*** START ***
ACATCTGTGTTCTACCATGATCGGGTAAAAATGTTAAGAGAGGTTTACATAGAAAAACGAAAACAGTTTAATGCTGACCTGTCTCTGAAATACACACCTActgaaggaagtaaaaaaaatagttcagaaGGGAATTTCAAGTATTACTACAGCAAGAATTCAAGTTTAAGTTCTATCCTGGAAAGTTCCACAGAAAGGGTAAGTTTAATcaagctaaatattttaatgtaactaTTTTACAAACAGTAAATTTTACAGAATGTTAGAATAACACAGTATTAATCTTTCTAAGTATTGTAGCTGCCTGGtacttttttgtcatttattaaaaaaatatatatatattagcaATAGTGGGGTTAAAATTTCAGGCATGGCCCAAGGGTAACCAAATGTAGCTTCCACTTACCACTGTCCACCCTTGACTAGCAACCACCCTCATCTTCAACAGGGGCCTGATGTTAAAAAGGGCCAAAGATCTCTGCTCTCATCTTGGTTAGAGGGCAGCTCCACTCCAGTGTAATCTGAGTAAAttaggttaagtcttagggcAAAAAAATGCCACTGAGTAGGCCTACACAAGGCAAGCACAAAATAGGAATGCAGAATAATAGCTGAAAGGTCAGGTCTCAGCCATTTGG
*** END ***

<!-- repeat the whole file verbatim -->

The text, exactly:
ACATCTGTGTTCTACCATGATCGGGTAAAAATGTTAAGAGAGGTTTACATAGAAAAACGAAAACAGTTTAATGCTGACCTGTCTCTGAAATACACACCTActgaaggaagtaaaaaaaatagttcagaaGGGAATTTCAAGTATTACTACAGCAAGAATTCAAGTTTAAGTTCTATCCTGGAAAGTTCCACAGAAAGGGTAAGTTTAATcaagctaaatattttaatgtaactaTTTTACAAACAGTAAATTTTACAGAATGTTAGAATAACACAGTATTAATCTTTCTAAGTATTGTAGCTGCCTGGtacttttttgtcatttattaaaaaaatatatatatattagcaATAGTGGGGTTAAAATTTCAGGCATGGCCCAAGGGTAACCAAATGTAGCTTCCACTTACCACTGTCCACCCTTGACTAGCAACCACCCTCATCTTCAACAGGGGCCTGATGTTAAAAAGGGCCAAAGATCTCTGCTCTCATCTTGGTTAGAGGGCAGCTCCACTCCAGTGTAATCTGAGTAAAttaggttaagtcttagggcAAAAAAATGCCACTGAGTAGGCCTACACAAGGCAAGCACAAAATAGGAATGCAGAATAATAGCTGAAAGGTCAGGTCTCAGCCATTTGG